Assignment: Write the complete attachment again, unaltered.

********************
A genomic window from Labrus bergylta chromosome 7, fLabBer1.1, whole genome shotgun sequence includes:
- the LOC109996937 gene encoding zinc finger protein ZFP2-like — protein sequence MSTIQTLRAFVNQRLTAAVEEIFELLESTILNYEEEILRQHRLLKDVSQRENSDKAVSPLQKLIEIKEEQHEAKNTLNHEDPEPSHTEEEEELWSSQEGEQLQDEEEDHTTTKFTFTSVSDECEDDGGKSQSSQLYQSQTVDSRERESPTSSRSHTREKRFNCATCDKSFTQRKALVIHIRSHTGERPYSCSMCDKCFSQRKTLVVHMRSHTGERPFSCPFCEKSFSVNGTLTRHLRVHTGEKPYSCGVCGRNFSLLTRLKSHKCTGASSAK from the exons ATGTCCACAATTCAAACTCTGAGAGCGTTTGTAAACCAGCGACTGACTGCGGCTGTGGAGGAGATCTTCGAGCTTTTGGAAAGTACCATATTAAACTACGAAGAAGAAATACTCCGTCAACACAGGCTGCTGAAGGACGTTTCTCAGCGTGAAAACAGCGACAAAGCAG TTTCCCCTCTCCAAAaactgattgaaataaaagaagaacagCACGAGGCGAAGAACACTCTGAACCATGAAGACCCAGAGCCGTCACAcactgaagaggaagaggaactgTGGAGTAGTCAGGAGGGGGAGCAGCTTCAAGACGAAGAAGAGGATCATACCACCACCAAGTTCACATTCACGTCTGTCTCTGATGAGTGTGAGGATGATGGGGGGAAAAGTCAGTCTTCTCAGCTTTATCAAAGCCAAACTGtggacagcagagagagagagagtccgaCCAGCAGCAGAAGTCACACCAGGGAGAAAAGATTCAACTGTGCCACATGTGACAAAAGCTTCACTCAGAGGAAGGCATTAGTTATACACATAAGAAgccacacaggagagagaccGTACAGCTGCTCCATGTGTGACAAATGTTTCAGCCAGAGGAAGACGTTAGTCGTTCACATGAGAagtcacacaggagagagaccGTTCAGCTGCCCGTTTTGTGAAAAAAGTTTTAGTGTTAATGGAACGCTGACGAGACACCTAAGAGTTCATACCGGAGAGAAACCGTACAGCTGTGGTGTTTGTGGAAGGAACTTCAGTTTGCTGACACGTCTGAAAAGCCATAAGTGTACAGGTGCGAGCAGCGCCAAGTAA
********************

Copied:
A genomic window from Labrus bergylta chromosome 7, fLabBer1.1, whole genome shotgun sequence includes:
- the LOC109996937 gene encoding zinc finger protein ZFP2-like — protein sequence MSTIQTLRAFVNQRLTAAVEEIFELLESTILNYEEEILRQHRLLKDVSQRENSDKAVSPLQKLIEIKEEQHEAKNTLNHEDPEPSHTEEEEELWSSQEGEQLQDEEEDHTTTKFTFTSVSDECEDDGGKSQSSQLYQSQTVDSRERESPTSSRSHTREKRFNCATCDKSFTQRKALVIHIRSHTGERPYSCSMCDKCFSQRKTLVVHMRSHTGERPFSCPFCEKSFSVNGTLTRHLRVHTGEKPYSCGVCGRNFSLLTRLKSHKCTGASSAK from the exons ATGTCCACAATTCAAACTCTGAGAGCGTTTGTAAACCAGCGACTGACTGCGGCTGTGGAGGAGATCTTCGAGCTTTTGGAAAGTACCATATTAAACTACGAAGAAGAAATACTCCGTCAACACAGGCTGCTGAAGGACGTTTCTCAGCGTGAAAACAGCGACAAAGCAG TTTCCCCTCTCCAAAaactgattgaaataaaagaagaacagCACGAGGCGAAGAACACTCTGAACCATGAAGACCCAGAGCCGTCACAcactgaagaggaagaggaactgTGGAGTAGTCAGGAGGGGGAGCAGCTTCAAGACGAAGAAGAGGATCATACCACCACCAAGTTCACATTCACGTCTGTCTCTGATGAGTGTGAGGATGATGGGGGGAAAAGTCAGTCTTCTCAGCTTTATCAAAGCCAAACTGtggacagcagagagagagagagtccgaCCAGCAGCAGAAGTCACACCAGGGAGAAAAGATTCAACTGTGCCACATGTGACAAAAGCTTCACTCAGAGGAAGGCATTAGTTATACACATAAGAAgccacacaggagagagaccGTACAGCTGCTCCATGTGTGACAAATGTTTCAGCCAGAGGAAGACGTTAGTCGTTCACATGAGAagtcacacaggagagagaccGTTCAGCTGCCCGTTTTGTGAAAAAAGTTTTAGTGTTAATGGAACGCTGACGAGACACCTAAGAGTTCATACCGGAGAGAAACCGTACAGCTGTGGTGTTTGTGGAAGGAACTTCAGTTTGCTGACACGTCTGAAAAGCCATAAGTGTACAGGTGCGAGCAGCGCCAAGTAA